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ARS Home » Northeast Area » Ithaca, New York » Robert W. Holley Center for Agriculture & Health » Plant, Soil and Nutrition Research » Research » Publications at this Location » Publication #365841

Research Project: Improving Crop Efficiency Using Genomic Diversity and Computational Modeling

Location: Plant, Soil and Nutrition Research

Title: Novel bayesian networks for genomic prediction of developmental traits in biomass sorghum

item DOS SANTOS, JONATHAN - Cornell University
item FERNANDES, SAMUEL - University Of Illinois
item LOZANO, ROBERTO - Cornell University
item BROWN, PATRICK - Uc Davis Medical Center
item Buckler, Edward - Ed
item GARCIA, ANTONIO - Universidad De Sao Paulo
item GORE, MICHAEL - Cornell University

Submitted to: bioRxiv
Publication Type: Peer Reviewed Journal
Publication Acceptance Date: 6/26/2019
Publication Date: 6/26/2019
Citation: Dos Santos, J.P., Fernandes, S.B., Lozano, R., Brown, P.K., Buckler IV, E.S., Garcia, A.A., Gore, M.A. 2019. Novel bayesian networks for genomic prediction of developmental traits in biomass sorghum. bioRxiv.

Interpretive Summary: An important component of renewable energy and carbon sequestration will be biomass crops. Sorghum is a desirable biomass crop because it is photosynthetic and water-use efficient and also requires less fertilizer. Breeding and selecting for varieties that will produce the highest levels of biomass is challenging given the size of the plants and plots necessary for evaluation. This research tested whether a combination of molecular markers, multiple early-season measurements, and statistical models could identify high-yielding varieties of sorghum better and sooner than standard approaches. Results showed that the combination of these approaches improved detection of high-yielding varieties by 36 to 52%. This combined approach will allow breeders to more quickly and accurately identify biomass sorghum varieties and could potentially be applied to other species being bred for biomass, such as trees.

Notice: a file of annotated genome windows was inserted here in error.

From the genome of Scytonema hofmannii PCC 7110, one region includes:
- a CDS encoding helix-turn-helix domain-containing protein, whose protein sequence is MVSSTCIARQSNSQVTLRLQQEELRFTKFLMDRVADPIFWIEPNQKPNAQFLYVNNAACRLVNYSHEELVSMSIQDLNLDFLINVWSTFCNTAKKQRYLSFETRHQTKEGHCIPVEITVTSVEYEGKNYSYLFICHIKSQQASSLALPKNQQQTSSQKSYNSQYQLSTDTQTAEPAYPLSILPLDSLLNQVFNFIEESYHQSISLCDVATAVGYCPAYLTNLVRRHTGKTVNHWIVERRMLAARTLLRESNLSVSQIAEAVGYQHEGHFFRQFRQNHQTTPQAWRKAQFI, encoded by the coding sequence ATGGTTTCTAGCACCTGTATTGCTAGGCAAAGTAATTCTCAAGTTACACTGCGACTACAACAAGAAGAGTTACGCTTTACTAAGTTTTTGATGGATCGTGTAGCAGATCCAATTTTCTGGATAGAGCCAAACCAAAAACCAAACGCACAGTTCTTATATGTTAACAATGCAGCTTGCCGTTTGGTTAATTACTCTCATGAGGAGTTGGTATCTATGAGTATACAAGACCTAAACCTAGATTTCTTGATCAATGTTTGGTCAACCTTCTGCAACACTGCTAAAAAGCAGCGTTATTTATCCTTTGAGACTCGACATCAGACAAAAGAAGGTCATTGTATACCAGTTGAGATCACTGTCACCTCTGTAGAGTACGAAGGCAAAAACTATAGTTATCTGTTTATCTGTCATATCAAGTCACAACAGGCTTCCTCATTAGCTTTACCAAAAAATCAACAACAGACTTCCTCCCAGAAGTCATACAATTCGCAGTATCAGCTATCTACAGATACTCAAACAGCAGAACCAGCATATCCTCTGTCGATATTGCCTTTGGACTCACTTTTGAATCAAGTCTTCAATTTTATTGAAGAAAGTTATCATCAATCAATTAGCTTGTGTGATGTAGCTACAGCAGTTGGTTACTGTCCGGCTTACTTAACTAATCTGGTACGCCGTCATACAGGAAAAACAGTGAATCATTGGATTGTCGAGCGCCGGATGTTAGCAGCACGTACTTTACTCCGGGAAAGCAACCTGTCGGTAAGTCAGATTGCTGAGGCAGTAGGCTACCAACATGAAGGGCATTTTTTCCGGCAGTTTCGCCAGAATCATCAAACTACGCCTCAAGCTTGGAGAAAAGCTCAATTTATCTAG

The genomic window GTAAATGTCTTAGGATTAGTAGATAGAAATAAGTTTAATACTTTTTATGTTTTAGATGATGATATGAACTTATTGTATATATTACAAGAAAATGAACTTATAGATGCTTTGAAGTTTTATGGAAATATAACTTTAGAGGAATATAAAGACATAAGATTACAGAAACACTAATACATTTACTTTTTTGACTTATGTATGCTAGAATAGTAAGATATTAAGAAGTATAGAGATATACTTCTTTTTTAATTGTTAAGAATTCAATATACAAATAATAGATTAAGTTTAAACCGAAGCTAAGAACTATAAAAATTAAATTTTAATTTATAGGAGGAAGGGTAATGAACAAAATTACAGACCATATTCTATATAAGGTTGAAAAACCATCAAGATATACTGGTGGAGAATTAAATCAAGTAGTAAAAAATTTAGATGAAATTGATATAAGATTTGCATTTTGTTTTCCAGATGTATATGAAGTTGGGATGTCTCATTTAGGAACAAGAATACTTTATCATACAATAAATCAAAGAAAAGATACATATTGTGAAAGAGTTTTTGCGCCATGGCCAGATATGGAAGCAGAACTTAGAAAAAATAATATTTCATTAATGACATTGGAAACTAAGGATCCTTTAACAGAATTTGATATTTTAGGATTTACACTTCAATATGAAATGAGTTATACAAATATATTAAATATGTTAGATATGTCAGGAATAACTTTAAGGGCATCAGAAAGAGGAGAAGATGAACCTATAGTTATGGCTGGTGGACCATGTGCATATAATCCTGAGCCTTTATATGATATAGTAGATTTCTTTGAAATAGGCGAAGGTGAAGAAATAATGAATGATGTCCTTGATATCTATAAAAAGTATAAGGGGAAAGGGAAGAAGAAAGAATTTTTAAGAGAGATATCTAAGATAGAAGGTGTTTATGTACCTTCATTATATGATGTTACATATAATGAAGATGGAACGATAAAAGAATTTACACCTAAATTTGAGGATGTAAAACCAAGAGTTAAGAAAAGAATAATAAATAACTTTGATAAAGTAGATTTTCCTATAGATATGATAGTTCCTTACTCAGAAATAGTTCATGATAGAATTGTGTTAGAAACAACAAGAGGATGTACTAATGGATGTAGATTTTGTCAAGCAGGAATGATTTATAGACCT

Technical Abstract: The ability to connect genetic information between traits over time allow Bayesian networks to offer a powerful probabilistic framework to construct genomic prediction models. In this study, we phenotyped a diversity panel of 869 biomass sorghum (Sorghum bicolor (L.) Moench] lines, which had been genotyped with 100,435 SNP markers, for plant height (PH) with biweekly measurements from 30 to 120 days after planting (DAP) and for end-of-season dry biomass yield (DBY) in four environments. We evaluated five genomic prediction models: Bayesian network (BN), Pleiotropic Bayesian network (PBN), Dynamic Bayesian network (DBN), multi-trait GBLUP (MTr-GBLUP), and multi-time GBLUP (MTi-GBLUP) models. In 5-fold cross-validation, prediction accuracies ranged from 0.48 (PBN) to 0.51 (MTr-GBLUP) for DBY and from 0.47 (DBN, DAP120) to 0.74 (MTi-GBLUP, DAP60) for PH. Forward-chaining cross-validation further improved prediction accuracies of the DBN, MTi-GBLUP and MTr-GBLUP models for PH (training slice: 30-45 DAP) by 36.4-52.4% relative to the BN and PBN models. Coincidence indices (target: biomass, secondary: PH) and a coincidence index based on lines (PH time series) showed that the ranking of lines by PH changed minimally after 45 DAP. These results suggest a two-level indirect selection method for PH at harvest (first-level target trait) and DBY (second-level target trait) could be conducted earlier in the season based on ranking of lines by PH at 45 DAP (secondary trait). With the advance of high-throughput phenotyping technologies, our proposed two-level indirect selection framework could be valuable for enhancing genetic gain per unit of time when selecting on developmental traits.